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in AI and Deep Learning by (50.2k points)

I had a small but potentially stupid question about Monte Carlo Tree Search. I understand most of it but have been looking at some implementations and noticed that after the MCTS is run for a given state and the best move returned, the tree is thrown away. So for the next move, we have to run MCTS from scratch on this new state to get the next best position.

I was just wondering why we don't retain some of the information from the old tree. It seems like there is valuable information about the states in the old tree, especially given that the best move is one where the MCTS has explored most. Is there any particular reason we can't use this old information in some useful way?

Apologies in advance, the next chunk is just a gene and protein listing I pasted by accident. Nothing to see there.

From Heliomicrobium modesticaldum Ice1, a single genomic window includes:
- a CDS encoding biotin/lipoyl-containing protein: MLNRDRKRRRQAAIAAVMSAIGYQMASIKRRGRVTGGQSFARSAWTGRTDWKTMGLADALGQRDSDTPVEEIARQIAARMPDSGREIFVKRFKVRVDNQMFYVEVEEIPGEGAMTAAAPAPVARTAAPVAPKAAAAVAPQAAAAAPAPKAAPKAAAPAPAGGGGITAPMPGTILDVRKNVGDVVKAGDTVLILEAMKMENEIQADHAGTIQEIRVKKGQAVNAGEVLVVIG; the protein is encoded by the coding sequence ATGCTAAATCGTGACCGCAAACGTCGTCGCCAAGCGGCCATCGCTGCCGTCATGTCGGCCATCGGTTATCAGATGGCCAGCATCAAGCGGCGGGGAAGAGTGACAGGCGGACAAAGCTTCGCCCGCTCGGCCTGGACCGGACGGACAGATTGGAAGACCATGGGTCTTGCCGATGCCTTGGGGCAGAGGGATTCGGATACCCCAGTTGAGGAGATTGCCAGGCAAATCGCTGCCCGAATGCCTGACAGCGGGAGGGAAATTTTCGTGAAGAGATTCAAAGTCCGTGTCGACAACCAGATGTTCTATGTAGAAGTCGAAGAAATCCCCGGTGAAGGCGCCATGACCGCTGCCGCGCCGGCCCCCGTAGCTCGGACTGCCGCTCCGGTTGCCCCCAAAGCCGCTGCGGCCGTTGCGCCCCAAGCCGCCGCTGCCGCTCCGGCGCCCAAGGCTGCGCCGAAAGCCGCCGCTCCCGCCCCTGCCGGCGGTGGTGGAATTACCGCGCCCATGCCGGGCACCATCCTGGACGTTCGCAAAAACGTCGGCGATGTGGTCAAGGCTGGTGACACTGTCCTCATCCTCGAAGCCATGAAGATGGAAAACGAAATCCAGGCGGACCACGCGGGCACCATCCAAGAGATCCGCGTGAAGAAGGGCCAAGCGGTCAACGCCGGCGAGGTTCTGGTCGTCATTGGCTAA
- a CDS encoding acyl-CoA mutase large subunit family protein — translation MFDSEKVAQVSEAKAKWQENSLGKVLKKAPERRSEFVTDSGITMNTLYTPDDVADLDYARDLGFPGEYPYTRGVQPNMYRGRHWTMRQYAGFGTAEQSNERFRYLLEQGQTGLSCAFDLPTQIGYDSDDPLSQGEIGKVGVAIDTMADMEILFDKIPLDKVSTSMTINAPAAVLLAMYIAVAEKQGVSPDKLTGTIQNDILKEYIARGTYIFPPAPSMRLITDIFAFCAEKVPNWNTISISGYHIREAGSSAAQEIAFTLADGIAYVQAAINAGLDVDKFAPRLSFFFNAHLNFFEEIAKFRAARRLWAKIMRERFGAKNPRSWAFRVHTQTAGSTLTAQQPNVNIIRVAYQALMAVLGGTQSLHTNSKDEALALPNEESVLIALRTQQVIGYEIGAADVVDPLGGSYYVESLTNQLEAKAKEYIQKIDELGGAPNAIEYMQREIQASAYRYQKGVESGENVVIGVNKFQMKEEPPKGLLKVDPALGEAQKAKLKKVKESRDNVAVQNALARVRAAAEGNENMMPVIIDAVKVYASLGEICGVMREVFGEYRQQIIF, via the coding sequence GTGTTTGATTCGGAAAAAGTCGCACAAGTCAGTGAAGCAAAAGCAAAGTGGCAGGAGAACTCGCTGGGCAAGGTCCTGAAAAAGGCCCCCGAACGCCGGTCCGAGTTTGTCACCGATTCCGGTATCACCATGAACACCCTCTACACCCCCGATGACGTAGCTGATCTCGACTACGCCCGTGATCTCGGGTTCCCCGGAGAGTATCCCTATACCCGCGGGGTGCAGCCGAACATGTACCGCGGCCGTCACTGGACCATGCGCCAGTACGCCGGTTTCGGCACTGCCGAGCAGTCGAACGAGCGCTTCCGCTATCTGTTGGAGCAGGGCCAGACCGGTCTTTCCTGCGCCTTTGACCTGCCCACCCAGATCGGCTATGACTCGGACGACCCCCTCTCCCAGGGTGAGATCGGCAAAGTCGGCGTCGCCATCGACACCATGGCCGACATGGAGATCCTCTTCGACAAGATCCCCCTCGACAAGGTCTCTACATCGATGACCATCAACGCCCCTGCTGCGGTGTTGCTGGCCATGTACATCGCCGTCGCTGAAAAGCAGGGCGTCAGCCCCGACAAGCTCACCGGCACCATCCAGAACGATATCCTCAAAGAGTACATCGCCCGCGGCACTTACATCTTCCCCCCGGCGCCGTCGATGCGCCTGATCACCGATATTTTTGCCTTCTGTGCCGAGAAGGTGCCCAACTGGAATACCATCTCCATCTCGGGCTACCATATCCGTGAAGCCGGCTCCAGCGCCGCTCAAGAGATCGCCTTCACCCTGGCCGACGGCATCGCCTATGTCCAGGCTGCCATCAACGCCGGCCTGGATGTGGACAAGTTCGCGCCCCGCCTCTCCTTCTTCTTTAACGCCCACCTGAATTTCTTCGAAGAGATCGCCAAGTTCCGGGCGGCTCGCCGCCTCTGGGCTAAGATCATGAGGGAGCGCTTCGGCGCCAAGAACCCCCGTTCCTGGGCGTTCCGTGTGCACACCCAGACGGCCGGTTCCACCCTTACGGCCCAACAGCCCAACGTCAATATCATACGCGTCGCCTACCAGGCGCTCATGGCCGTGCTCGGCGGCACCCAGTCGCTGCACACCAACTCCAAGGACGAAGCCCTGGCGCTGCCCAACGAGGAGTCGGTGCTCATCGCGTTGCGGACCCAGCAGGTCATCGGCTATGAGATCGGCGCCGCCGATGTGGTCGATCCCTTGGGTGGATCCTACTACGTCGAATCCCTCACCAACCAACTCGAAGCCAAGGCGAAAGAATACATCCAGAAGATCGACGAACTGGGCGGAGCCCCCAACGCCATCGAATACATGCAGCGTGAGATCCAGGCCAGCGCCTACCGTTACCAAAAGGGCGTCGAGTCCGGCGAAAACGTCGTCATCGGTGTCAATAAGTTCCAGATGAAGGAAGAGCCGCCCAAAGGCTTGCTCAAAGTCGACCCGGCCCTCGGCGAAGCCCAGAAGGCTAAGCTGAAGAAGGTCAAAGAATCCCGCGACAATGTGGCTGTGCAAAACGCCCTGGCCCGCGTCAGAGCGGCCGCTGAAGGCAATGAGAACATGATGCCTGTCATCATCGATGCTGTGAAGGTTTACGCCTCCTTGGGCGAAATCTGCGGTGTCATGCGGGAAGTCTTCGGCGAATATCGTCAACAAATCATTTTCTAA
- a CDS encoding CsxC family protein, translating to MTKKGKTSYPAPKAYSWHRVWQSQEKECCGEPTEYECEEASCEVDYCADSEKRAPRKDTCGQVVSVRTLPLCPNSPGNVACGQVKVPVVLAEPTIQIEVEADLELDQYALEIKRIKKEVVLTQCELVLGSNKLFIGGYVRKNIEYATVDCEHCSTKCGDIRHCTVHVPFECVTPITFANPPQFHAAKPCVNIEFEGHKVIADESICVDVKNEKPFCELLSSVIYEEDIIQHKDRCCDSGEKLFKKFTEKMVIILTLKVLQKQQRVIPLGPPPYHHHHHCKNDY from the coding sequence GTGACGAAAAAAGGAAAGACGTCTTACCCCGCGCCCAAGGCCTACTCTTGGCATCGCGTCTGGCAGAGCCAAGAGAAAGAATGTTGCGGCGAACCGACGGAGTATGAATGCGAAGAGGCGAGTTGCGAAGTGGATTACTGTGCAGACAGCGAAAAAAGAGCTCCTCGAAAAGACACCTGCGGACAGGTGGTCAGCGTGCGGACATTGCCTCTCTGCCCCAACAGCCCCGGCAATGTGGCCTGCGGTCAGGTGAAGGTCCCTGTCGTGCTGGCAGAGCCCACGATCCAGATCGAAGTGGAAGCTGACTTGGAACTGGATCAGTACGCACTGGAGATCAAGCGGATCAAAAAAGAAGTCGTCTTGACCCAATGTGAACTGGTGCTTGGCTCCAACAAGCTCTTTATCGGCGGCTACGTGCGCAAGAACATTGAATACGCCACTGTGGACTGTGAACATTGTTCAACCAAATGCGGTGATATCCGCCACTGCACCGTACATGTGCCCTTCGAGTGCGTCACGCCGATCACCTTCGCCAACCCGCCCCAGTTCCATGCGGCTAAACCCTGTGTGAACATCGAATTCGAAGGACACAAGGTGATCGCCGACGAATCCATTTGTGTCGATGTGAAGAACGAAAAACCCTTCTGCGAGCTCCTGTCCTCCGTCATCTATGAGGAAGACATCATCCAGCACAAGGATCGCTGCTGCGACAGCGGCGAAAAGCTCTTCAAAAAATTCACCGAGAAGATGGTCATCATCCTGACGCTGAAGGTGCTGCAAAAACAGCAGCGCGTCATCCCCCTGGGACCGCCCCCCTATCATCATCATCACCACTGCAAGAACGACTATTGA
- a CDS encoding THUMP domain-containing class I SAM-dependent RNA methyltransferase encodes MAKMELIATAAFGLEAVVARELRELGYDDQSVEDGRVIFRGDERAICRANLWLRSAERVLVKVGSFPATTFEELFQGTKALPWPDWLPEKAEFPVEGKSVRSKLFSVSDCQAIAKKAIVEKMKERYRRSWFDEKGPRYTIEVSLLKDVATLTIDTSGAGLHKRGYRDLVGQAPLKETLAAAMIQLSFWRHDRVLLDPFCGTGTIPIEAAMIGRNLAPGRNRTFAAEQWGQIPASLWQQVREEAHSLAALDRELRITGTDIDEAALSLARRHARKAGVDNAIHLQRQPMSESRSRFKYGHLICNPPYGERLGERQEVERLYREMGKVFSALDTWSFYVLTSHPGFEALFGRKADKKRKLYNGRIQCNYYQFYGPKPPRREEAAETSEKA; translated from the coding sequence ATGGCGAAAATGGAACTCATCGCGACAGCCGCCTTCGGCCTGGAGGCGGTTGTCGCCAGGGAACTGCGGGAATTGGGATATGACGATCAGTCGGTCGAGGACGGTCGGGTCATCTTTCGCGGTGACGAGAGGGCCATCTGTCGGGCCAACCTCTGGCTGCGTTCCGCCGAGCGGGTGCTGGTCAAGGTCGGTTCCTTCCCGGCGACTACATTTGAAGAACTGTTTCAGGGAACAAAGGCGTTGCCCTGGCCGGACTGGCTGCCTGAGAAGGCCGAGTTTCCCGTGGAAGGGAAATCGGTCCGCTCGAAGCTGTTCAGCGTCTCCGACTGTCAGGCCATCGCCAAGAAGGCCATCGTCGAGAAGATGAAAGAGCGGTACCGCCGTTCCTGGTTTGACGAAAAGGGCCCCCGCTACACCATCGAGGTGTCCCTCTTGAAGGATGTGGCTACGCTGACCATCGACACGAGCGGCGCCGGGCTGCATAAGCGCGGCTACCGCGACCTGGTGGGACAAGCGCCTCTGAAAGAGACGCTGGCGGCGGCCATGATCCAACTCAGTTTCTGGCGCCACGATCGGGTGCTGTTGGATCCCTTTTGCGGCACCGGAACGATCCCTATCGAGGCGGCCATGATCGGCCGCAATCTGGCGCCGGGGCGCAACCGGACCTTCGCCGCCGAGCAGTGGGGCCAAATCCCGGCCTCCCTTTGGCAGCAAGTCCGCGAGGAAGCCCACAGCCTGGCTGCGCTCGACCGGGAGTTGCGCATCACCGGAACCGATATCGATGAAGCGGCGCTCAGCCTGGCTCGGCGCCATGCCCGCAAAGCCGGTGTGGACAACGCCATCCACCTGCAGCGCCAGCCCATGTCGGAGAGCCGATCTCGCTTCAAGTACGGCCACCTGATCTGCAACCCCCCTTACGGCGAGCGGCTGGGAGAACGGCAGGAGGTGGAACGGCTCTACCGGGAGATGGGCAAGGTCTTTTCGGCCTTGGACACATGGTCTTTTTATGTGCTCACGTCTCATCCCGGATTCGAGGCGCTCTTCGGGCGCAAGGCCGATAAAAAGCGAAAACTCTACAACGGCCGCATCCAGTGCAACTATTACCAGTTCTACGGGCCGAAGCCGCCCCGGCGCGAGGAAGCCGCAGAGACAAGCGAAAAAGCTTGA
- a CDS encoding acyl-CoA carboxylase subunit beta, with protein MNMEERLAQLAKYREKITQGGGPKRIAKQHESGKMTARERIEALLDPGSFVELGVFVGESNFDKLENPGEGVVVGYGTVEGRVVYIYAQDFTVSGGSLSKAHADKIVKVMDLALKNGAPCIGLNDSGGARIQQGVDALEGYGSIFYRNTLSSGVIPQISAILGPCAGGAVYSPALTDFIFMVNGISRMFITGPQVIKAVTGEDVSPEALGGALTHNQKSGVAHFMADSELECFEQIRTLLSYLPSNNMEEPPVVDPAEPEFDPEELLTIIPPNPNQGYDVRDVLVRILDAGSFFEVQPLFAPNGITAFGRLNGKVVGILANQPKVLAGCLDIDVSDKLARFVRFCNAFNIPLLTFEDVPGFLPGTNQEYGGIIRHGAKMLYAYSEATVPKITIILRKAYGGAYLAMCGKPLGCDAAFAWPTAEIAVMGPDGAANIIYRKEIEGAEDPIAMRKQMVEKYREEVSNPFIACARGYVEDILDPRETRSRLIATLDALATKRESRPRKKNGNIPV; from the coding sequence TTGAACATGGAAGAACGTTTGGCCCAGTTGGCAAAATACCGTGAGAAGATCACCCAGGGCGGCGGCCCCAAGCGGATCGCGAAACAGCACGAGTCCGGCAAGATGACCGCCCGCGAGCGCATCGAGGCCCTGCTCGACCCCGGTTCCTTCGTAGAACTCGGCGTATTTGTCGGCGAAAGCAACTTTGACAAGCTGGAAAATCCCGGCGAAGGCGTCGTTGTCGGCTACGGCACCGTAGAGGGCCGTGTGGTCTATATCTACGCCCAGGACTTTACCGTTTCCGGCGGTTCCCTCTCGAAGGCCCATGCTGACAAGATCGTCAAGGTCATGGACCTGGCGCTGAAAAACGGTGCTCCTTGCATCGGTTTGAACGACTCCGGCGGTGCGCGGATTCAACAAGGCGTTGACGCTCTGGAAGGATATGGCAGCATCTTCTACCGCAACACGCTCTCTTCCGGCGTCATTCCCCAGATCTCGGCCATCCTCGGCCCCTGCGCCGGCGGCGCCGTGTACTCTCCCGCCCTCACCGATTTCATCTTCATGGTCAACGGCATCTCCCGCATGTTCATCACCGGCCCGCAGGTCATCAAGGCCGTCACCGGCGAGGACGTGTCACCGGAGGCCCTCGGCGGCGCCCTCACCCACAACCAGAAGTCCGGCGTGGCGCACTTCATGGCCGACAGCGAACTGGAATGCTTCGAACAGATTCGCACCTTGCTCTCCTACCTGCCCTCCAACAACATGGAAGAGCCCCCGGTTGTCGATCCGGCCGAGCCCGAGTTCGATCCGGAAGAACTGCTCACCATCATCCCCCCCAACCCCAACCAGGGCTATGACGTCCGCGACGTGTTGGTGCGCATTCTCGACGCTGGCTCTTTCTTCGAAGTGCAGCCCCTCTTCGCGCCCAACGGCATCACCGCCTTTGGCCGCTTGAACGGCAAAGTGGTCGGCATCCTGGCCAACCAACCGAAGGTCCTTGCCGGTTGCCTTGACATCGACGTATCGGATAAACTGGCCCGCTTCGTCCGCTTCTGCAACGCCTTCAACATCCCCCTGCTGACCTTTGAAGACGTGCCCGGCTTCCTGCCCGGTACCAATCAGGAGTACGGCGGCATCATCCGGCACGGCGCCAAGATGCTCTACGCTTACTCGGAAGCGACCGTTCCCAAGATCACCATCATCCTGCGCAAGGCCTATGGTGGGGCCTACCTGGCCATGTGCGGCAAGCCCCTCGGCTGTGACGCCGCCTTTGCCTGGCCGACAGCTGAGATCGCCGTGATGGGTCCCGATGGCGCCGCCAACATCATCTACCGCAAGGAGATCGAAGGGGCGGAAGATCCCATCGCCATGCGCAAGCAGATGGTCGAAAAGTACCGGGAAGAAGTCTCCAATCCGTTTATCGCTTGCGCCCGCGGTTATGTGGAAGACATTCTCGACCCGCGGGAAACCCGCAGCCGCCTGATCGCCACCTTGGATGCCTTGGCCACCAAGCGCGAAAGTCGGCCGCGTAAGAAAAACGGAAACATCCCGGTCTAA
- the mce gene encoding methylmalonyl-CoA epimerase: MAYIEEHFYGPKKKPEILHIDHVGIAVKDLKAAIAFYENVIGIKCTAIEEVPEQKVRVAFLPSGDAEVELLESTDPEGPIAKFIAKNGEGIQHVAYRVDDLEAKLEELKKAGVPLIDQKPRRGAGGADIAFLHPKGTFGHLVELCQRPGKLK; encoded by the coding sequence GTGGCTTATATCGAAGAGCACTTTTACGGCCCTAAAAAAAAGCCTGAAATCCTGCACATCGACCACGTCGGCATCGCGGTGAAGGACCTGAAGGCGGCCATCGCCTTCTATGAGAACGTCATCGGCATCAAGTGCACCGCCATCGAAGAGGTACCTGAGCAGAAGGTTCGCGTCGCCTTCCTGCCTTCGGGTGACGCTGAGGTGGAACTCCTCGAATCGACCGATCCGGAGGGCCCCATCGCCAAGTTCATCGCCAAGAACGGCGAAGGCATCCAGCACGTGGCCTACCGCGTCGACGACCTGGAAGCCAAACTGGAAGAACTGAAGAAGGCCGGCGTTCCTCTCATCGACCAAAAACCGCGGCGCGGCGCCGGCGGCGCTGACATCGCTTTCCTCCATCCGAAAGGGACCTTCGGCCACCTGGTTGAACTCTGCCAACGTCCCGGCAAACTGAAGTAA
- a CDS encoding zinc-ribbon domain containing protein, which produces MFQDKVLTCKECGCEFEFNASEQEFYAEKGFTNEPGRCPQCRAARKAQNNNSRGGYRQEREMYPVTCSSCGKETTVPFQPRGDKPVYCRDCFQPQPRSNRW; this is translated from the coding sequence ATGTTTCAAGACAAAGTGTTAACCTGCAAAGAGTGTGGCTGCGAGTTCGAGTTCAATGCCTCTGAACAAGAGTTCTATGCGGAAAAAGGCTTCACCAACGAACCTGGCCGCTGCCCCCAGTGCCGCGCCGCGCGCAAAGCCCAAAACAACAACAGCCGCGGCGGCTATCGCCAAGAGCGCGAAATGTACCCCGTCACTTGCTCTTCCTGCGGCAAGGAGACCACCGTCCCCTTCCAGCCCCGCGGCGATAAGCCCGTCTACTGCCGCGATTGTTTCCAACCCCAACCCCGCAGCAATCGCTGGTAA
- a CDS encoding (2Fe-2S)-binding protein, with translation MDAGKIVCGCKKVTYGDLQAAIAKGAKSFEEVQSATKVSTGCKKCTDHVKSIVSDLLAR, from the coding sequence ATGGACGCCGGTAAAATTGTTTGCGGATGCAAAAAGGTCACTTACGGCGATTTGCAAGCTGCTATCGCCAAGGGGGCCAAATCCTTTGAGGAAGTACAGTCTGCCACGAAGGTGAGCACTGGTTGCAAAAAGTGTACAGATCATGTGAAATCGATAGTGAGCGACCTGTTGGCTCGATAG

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by (108k points)

Probably because of stochastical dependence. The root-problem changed and thus the different paths might be traversed. In minmax I would think, given a 50-move decision, we could reuse 1/50 of our already pre-computed data (simplified; loss is huge), but in MCTS it's maybe not as irrelevant in terms of math-proofs if we are to re-use these or not. I think this paper is explaining this (chapter 5).

Some implementations do indeed retain the information.

For example, the AlphaGo Zero paper says:

The search tree is reused at subsequent time-steps: the child node corresponding to the played action becomes the new root node; the subtree below this child is maintained along with all its statistics, while the remains of the tree are discarded.

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